Greg Dulli and the Afghan Whigs reunite

Indie-rock band Afghan Whigs play the Bowery Ballroom

Indie-rock band Afghan Whigs play the Bowery Ballroom on May 23, 2012. The band is Rick McCollum, left, Greg Dulli and John Curley. (Credit: SAM HOLDEN)

Greg Dulli is in the middle of a remarkable year.

His band, indie-rock pioneers the Afghan Whigs, has reunited for its first tour since 1999. The prestigious All Tomorrow's Parties organizers tapped him to curate their I'll Be Your Mirror Festival, which starts in Manhattan Sept. 21. And his beloved Cincinnati Reds are serious pennant contenders for the first time in years, though Dulli doesn't want to jinx it.

"I have no complaints in my life right now," Dulli says, calling from his Los Angeles home during a break from the Afghan Whigs' current tour. "I feel blessed and fortunate, and I'm having a wonderful time."

That's quite the turnaround for a guy best known for the way he applies his soulful vocals to some dark emotions, as well as raucous guitar. However, Dulli says the reunion with bassist John Curley and guitarist Rick McCollum has really shown him how much the band has affected people's lives.

"I've been humbled by the reaction," he says. "There's been a few times where I've had to just turn around and stare at Cully to keep going. . . . It's a sharing of an experience with a group of people who have, by and large, hung with me for a long time now. It has even started to change generationally. It's cool to meet some young kids who hang out after the show to say, 'hi' and find out how they got there."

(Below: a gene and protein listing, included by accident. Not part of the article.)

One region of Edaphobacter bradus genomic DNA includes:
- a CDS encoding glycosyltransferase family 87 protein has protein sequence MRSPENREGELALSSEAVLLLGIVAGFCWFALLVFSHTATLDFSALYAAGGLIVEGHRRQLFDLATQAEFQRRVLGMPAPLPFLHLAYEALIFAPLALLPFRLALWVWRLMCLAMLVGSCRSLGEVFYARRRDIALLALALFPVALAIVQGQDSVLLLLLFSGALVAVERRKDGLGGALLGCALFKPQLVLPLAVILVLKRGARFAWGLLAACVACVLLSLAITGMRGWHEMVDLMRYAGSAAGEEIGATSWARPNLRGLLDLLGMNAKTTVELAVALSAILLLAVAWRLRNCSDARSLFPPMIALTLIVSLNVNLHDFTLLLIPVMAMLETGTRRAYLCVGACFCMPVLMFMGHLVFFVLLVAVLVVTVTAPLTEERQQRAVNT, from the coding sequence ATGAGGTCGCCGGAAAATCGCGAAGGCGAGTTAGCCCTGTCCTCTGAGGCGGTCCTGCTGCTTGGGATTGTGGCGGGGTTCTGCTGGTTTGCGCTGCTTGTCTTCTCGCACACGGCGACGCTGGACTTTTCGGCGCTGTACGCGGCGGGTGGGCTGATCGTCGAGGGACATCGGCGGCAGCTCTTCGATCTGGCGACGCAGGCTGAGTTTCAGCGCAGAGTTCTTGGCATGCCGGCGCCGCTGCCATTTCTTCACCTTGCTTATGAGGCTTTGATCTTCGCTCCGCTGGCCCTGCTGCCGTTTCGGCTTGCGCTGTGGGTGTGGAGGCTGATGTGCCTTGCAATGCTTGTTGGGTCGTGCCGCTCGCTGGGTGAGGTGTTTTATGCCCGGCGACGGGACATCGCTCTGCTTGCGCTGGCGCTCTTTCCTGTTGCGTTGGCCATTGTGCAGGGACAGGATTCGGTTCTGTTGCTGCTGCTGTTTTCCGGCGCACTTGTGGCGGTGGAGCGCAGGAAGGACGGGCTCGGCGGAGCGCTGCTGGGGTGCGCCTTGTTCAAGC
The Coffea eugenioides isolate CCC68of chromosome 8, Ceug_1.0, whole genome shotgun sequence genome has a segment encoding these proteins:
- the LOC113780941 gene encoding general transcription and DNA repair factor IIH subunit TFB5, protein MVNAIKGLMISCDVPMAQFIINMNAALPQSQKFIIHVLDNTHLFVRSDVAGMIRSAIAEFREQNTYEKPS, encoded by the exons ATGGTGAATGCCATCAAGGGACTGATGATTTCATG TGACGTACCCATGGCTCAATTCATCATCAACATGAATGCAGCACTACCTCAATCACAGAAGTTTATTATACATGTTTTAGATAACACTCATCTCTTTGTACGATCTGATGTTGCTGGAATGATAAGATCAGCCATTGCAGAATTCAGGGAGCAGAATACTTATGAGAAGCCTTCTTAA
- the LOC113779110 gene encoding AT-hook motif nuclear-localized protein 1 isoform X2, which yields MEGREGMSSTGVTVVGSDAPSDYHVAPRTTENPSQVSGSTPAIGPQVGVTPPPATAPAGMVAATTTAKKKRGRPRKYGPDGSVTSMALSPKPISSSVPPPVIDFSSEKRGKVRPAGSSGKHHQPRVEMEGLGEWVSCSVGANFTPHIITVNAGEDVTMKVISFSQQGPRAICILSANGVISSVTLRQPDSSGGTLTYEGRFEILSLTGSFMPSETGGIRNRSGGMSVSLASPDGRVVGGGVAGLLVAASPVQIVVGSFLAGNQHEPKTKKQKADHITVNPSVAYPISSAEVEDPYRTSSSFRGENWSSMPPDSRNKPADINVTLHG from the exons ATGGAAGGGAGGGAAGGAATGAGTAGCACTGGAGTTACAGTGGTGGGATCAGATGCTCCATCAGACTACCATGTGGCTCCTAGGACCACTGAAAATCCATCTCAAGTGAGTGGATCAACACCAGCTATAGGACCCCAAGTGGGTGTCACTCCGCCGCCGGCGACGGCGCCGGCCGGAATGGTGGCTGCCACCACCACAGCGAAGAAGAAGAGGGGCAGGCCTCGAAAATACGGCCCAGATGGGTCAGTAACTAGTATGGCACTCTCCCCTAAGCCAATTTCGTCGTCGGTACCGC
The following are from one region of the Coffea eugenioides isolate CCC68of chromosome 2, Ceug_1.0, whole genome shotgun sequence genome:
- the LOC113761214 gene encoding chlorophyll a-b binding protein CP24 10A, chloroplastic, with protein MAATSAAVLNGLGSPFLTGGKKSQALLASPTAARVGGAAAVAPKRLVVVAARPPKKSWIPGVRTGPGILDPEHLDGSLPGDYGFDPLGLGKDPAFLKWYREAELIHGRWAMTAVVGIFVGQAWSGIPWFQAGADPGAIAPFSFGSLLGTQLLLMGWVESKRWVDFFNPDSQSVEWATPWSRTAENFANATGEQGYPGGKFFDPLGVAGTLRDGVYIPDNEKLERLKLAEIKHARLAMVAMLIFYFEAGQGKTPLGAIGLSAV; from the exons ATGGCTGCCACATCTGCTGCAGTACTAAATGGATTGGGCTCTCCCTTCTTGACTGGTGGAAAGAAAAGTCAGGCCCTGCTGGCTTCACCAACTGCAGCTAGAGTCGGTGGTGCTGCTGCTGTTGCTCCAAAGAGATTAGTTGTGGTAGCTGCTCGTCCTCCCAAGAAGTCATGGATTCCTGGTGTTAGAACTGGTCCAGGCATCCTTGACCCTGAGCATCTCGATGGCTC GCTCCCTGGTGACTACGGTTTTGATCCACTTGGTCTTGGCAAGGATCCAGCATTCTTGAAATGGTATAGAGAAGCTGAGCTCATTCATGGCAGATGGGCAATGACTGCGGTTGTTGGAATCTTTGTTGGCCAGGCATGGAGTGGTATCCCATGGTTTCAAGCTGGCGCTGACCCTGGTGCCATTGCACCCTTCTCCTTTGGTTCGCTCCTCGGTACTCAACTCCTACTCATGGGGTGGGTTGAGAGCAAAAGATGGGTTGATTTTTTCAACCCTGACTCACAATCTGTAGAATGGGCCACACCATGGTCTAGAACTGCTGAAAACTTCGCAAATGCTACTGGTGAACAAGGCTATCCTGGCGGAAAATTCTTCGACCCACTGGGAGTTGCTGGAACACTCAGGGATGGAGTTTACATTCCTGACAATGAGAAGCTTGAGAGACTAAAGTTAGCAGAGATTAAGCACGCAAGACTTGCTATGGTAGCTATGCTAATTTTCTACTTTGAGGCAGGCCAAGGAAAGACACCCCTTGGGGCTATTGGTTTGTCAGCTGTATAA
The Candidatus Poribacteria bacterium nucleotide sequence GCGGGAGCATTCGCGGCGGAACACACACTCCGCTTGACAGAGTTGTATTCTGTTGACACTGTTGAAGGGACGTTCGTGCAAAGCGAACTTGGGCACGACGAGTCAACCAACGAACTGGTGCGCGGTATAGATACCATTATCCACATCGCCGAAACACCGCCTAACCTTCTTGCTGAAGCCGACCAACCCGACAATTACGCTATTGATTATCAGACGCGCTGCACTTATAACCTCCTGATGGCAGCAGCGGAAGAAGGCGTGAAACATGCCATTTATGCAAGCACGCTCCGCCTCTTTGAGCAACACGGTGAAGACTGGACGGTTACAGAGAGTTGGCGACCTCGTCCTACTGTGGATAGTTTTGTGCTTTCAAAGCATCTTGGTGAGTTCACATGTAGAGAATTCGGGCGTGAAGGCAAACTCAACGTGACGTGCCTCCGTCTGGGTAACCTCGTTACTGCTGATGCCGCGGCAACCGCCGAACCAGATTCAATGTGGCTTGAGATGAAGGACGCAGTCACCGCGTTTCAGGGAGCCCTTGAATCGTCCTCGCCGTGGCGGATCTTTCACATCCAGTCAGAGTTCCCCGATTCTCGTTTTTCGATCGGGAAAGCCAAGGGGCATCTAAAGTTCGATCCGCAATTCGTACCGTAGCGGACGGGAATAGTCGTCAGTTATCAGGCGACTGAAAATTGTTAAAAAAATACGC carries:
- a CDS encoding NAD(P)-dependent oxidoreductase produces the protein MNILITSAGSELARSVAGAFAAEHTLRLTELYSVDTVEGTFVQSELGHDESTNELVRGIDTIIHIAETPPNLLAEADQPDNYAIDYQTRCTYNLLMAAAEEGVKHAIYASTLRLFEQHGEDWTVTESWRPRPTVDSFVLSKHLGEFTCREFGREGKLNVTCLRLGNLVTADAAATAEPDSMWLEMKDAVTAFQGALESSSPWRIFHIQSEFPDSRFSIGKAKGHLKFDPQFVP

On the current go-round with the Afghan Whigs, Dulli has been able to appreciate everything a bit more, able to draw on his experience as part of the Twilight Singers and The Gutter Twins to enjoy the experiences as they happen.

 

Having a moment

For the band's first public performance in 13 years -- an appearance on "Late Night With Jimmy Fallon" in May -- Dulli knew exactly what he wanted to do. "There's this video of Al Green singing 'Tired of Being Alone,' and he's wearing a checked suit and a turtleneck and a bracelet -- that was my homage to what that moment meant to me," he says. "It was cool for me because I was not only not going to play guitar on TV for the first time, I was not even going to use a mic stand. We got to use the white amps. Ahmir played drums. It was just a straight-up thrill.